Mondays & Memories of My Mom – Good Neighboring

Happy Monday and happy fall to all – #TGIM! I always look forward to Mondays because they are my #52Chances a year, in which I can share Memories of My Mom with all of you!

This past Thursday was the 2-year anniversary of my launching this blog, which I created to honor my mom’s legacy as the ORIGINAL Recipe DetectiveTM, food industry investigator of Secret RecipesTM. The title, which Mom eventually trademarked, was bestowed on her in the mid-1970s by her Detroit area radio listeners, as she was frequently on Bob Allison’s “Ask Your Neighbor” show, answering recipe quandaries on how to make just about anything. Mom delighted in that honor, of being the Recipe DetectiveTM, for over 40 years, until she passed away in January 2018.


Today is, among other things, National Good Neighbor Day! The celebration was created in the early 1970s by Becky Mattson (Lakeside, Montana). In 1978, Jimmy Carter, then President, issued Proclamation 4601, creating the official national celebration of Good Neighbor Day. It was annually celebrated on the 4th Sunday in September until 2003, when the annual date was changed specifically to September 28th.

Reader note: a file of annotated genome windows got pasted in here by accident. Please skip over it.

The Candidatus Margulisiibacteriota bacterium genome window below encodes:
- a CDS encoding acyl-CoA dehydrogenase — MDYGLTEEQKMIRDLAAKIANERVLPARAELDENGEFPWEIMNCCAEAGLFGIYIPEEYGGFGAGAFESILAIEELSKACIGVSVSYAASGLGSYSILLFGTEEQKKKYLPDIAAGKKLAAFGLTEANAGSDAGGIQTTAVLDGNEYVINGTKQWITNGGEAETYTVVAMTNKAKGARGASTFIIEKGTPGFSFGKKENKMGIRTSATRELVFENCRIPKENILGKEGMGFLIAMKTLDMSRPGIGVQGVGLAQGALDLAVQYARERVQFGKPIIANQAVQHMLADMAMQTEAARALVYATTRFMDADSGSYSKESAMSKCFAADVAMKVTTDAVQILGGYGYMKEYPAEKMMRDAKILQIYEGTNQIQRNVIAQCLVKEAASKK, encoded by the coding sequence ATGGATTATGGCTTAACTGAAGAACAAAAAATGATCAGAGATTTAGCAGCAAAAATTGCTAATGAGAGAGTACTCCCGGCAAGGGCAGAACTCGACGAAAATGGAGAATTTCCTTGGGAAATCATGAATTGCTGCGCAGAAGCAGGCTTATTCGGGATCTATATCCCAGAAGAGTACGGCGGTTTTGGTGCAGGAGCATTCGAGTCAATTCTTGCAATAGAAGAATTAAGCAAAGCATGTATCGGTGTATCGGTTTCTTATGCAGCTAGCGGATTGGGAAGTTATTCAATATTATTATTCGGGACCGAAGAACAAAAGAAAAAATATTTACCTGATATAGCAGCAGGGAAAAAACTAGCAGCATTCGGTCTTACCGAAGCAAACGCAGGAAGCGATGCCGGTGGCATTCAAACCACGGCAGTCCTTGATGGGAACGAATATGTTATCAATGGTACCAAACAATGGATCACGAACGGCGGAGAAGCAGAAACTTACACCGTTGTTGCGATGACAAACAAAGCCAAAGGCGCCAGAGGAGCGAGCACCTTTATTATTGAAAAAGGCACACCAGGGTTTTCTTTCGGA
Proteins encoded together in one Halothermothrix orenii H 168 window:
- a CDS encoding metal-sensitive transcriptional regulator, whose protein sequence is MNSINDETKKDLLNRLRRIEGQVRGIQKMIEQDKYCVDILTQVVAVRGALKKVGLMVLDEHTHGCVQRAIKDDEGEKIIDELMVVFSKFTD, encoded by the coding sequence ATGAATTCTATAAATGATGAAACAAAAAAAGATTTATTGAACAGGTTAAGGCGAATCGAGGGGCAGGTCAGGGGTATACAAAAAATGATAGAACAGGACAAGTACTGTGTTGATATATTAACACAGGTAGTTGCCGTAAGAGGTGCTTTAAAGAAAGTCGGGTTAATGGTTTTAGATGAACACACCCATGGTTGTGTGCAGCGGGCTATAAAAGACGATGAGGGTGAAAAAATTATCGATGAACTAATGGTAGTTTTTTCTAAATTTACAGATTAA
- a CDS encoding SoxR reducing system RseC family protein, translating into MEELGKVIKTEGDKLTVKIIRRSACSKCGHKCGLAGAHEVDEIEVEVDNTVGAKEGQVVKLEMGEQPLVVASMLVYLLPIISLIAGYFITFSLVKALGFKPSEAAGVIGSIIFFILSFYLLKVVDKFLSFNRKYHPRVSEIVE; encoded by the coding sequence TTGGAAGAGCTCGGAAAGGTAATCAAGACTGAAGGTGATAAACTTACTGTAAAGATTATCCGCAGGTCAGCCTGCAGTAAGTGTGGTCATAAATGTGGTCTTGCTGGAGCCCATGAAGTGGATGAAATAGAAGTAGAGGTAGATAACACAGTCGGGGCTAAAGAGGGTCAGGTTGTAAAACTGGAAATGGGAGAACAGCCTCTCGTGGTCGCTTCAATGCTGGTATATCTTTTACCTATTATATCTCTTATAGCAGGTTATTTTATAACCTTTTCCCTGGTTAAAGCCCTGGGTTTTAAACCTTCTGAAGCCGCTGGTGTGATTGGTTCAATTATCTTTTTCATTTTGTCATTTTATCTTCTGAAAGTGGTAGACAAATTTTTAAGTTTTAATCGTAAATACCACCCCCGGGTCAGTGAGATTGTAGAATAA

There’s an art to good neighboring but, just like anything else in life, it takes time to master the ability. I wish every ones’ neighborhoods were like that of Mr. Rogers. Fantasy or not, the real-world application was always based on caring for and helping one another – plain and simple!

Good neighboring, however, has taken on a new meaning this year, especially due to the Covid-19 pandemic and temporary restraints. Thus, necessity has, once again, become the mother of invention as we find new, safe ways to interact with our neighbors and our communities – because, as human beings, we all NEED some kind of interaction with others!

Have you noticed that neighboring and neighborhoods have changed over the years? In the past, people used to bring their new neighbors casseroles or baked goods, just to introduce themselves and say: “Hi and welcome to the neighborhood!”

Sometimes they would offer to help on the “move-in” or some other project. Sometimes they would stop by for a cup of coffee and to chat about the neighborhood. Neighbors  used to borrow/share things (and not just a cup of sugar), like tools and garden equipment, so everyone didn’t have to go out and buy expensive items that they didn’t often use.

When we work at being the best neighbor we can be, then our neighbors are more likely to give back in return, as will their neighbors and their neighbors’ neighbors too. Think about it – there could be an epidemic of good neighboring! Wouldn’t that be a better pandemic to spread throughout the world?

It all begins with the golden rule: “Treat others as you would like to be treated.” We’ve been learning about this since our preschool and kindergarten years. Why does it seem like a lot of us tend to forget about it once we age into the double digits?